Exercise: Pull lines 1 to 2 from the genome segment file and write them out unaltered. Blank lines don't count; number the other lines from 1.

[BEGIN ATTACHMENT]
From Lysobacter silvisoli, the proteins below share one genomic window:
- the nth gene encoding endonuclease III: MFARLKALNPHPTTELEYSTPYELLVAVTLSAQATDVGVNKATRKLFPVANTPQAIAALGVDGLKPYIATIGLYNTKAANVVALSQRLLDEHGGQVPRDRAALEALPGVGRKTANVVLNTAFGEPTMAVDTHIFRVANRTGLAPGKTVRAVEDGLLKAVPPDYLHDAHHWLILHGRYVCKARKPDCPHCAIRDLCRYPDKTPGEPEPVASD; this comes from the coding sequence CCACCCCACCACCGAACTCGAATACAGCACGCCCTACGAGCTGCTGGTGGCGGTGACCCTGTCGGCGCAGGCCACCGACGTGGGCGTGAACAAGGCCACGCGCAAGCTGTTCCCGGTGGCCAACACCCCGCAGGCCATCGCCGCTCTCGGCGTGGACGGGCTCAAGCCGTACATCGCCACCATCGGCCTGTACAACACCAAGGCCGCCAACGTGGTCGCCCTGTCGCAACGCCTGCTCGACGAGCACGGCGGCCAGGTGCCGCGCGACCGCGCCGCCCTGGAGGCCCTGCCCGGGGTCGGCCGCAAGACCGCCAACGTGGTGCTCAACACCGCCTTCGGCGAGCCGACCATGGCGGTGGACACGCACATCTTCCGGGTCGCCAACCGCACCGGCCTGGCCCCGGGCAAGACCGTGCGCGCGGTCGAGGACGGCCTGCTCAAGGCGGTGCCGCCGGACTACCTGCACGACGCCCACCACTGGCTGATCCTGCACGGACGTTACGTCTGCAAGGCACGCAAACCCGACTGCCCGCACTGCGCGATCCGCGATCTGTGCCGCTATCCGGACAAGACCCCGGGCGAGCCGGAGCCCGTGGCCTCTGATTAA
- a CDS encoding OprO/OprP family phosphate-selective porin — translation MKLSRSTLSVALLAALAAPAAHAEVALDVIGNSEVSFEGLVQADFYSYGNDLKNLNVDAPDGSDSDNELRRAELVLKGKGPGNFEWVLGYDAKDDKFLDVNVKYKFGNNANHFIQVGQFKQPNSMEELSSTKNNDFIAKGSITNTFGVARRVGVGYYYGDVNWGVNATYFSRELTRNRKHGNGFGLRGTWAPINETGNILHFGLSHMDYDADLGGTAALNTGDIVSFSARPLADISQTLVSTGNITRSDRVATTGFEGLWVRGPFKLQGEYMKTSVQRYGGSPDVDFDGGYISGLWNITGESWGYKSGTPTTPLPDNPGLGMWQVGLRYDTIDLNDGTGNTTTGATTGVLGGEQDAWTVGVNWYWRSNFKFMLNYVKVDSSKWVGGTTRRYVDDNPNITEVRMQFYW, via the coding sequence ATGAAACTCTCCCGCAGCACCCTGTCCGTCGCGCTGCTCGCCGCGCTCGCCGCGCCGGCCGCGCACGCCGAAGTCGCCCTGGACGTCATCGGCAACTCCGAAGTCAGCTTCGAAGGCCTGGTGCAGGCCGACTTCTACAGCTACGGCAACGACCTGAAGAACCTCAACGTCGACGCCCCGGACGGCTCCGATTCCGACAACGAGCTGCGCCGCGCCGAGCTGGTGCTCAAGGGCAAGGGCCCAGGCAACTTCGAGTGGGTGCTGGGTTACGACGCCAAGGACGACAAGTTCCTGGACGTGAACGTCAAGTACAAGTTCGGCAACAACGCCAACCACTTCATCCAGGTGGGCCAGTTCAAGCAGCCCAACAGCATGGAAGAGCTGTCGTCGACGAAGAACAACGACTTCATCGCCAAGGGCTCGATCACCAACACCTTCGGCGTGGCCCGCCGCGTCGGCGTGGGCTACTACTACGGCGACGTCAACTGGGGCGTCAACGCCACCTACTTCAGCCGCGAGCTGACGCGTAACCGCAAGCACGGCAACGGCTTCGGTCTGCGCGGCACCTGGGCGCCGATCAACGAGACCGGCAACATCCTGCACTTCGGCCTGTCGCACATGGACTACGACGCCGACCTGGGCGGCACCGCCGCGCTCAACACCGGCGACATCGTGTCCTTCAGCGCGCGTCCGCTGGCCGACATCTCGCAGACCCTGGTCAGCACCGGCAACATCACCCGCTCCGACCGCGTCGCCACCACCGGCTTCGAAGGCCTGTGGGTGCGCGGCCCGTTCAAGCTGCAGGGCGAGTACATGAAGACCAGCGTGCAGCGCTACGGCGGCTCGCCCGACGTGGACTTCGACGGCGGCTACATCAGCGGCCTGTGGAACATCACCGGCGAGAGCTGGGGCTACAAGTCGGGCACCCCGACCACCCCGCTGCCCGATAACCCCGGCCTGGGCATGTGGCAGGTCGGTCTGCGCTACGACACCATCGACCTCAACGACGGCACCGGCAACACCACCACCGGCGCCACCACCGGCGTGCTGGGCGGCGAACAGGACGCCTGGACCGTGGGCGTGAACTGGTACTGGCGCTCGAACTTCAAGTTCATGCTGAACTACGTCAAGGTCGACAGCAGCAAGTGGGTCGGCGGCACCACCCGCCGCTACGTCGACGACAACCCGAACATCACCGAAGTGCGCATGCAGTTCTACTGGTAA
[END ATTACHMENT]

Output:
From Lysobacter silvisoli, the proteins below share one genomic window:
- the nth gene encoding endonuclease III: MFARLKALNPHPTTELEYSTPYELLVAVTLSAQATDVGVNKATRKLFPVANTPQAIAALGVDGLKPYIATIGLYNTKAANVVALSQRLLDEHGGQVPRDRAALEALPGVGRKTANVVLNTAFGEPTMAVDTHIFRVANRTGLAPGKTVRAVEDGLLKAVPPDYLHDAHHWLILHGRYVCKARKPDCPHCAIRDLCRYPDKTPGEPEPVASD; this comes from the coding sequence CCACCCCACCACCGAACTCGAATACAGCACGCCCTACGAGCTGCTGGTGGCGGTGACCCTGTCGGCGCAGGCCACCGACGTGGGCGTGAACAAGGCCACGCGCAAGCTGTTCCCGGTGGCCAACACCCCGCAGGCCATCGCCGCTCTCGGCGTGGACGGGCTCAAGCCGTACATCGCCACCATCGGCCTGTACAACACCAAGGCCGCCAACGTGGTCGCCCTGTCGCAACGCCTGCTCGACGAGCACGGCGGCCAGGTGCCGCGCGACCGCGCCGCCCTGGAGGCCCTGCCCGGGGTCGGCCGCAAGACCGCCAACGTGGTGCTCAACACCGCCTTCGGCGAGCCGACCATGGCGGTGGACACGCACATCTTCCGGGTCGCCAACCGCACCGGCCTGGCCCCGGGCAAGACCGTGCGCGCGGTCGAGGACGGCCTGCTCAAGGCGGTGCCGCCGGACTACCTGCACGACGCCCACCACTGGCTGATCCTGCACGGACGTTACGTCTGCAAGGCACGCAAACCCGACTGCCCGCACTGCGCGATCCGCGATCTGTGCCGCTATCCGGACAAGACCCCGGGCGAGCCGGAGCCCGTGGCCTCTGATTAA